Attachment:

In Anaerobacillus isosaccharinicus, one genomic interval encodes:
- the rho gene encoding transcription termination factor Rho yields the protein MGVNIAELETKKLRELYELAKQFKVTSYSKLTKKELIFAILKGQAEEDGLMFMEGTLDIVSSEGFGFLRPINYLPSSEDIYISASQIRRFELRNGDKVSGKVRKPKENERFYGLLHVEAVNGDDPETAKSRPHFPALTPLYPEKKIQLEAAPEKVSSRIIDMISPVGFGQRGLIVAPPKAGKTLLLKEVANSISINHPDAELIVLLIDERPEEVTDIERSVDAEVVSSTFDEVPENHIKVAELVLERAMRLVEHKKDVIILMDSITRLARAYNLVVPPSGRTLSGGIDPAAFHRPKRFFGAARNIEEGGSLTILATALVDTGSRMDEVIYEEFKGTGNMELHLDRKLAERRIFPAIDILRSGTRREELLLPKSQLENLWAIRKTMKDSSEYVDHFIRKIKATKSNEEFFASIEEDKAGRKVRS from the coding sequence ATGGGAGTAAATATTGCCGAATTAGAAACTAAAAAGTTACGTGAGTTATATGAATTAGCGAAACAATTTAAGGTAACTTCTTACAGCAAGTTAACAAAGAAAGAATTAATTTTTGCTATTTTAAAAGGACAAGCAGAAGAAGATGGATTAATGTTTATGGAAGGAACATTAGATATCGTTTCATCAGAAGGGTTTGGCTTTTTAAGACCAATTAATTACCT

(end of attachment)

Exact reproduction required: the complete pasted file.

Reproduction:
In Anaerobacillus isosaccharinicus, one genomic interval encodes:
- the rho gene encoding transcription termination factor Rho yields the protein MGVNIAELETKKLRELYELAKQFKVTSYSKLTKKELIFAILKGQAEEDGLMFMEGTLDIVSSEGFGFLRPINYLPSSEDIYISASQIRRFELRNGDKVSGKVRKPKENERFYGLLHVEAVNGDDPETAKSRPHFPALTPLYPEKKIQLEAAPEKVSSRIIDMISPVGFGQRGLIVAPPKAGKTLLLKEVANSISINHPDAELIVLLIDERPEEVTDIERSVDAEVVSSTFDEVPENHIKVAELVLERAMRLVEHKKDVIILMDSITRLARAYNLVVPPSGRTLSGGIDPAAFHRPKRFFGAARNIEEGGSLTILATALVDTGSRMDEVIYEEFKGTGNMELHLDRKLAERRIFPAIDILRSGTRREELLLPKSQLENLWAIRKTMKDSSEYVDHFIRKIKATKSNEEFFASIEEDKAGRKVRS from the coding sequence ATGGGAGTAAATATTGCCGAATTAGAAACTAAAAAGTTACGTGAGTTATATGAATTAGCGAAACAATTTAAGGTAACTTCTTACAGCAAGTTAACAAAGAAAGAATTAATTTTTGCTATTTTAAAAGGACAAGCAGAAGAAGATGGATTAATGTTTATGGAAGGAACATTAGATATCGTTTCATCAGAAGGGTTTGGCTTTTTAAGACCAATTAATTACCT